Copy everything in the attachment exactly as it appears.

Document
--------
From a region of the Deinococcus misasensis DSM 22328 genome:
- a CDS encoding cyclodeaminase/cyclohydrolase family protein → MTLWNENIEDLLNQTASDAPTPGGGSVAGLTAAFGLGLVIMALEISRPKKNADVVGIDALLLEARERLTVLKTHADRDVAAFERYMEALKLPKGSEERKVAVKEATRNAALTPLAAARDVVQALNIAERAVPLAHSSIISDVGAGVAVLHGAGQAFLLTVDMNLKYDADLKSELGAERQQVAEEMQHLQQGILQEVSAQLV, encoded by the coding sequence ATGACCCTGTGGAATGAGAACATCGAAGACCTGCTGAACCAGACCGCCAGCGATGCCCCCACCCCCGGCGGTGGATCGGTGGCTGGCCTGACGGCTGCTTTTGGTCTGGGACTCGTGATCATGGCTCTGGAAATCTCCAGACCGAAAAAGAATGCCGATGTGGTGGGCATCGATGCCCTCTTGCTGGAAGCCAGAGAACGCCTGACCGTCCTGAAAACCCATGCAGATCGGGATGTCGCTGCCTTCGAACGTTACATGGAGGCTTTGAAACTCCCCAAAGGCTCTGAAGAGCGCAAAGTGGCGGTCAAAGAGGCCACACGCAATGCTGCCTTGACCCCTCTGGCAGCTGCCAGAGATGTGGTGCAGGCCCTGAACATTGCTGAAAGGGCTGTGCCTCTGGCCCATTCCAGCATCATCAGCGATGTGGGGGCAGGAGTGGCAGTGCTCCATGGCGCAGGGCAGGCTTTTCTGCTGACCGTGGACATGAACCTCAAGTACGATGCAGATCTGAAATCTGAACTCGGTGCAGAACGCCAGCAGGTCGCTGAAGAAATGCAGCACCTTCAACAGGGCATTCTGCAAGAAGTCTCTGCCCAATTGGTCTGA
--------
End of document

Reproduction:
From a region of the Deinococcus misasensis DSM 22328 genome:
- a CDS encoding cyclodeaminase/cyclohydrolase family protein → MTLWNENIEDLLNQTASDAPTPGGGSVAGLTAAFGLGLVIMALEISRPKKNADVVGIDALLLEARERLTVLKTHADRDVAAFERYMEALKLPKGSEERKVAVKEATRNAALTPLAAARDVVQALNIAERAVPLAHSSIISDVGAGVAVLHGAGQAFLLTVDMNLKYDADLKSELGAERQQVAEEMQHLQQGILQEVSAQLV, encoded by the coding sequence ATGACCCTGTGGAATGAGAACATCGAAGACCTGCTGAACCAGACCGCCAGCGATGCCCCCACCCCCGGCGGTGGATCGGTGGCTGGCCTGACGGCTGCTTTTGGTCTGGGACTCGTGATCATGGCTCTGGAAATCTCCAGACCGAAAAAGAATGCCGATGTGGTGGGCATCGATGCCCTCTTGCTGGAAGCCAGAGAACGCCTGACCGTCCTGAAAACCCATGCAGATCGGGATGTCGCTGCCTTCGAACGTTACATGGAGGCTTTGAAACTCCCCAAAGGCTCTGAAGAGCGCAAAGTGGCGGTCAAAGAGGCCACACGCAATGCTGCCTTGACCCCTCTGGCAGCTGCCAGAGATGTGGTGCAGGCCCTGAACATTGCTGAAAGGGCTGTGCCTCTGGCCCATTCCAGCATCATCAGCGATGTGGGGGCAGGAGTGGCAGTGCTCCATGGCGCAGGGCAGGCTTTTCTGCTGACCGTGGACATGAACCTCAAGTACGATGCAGATCTGAAATCTGAACTCGGTGCAGAACGCCAGCAGGTCGCTGAAGAAATGCAGCACCTTCAACAGGGCATTCTGCAAGAAGTCTCTGCCCAATTGGTCTGA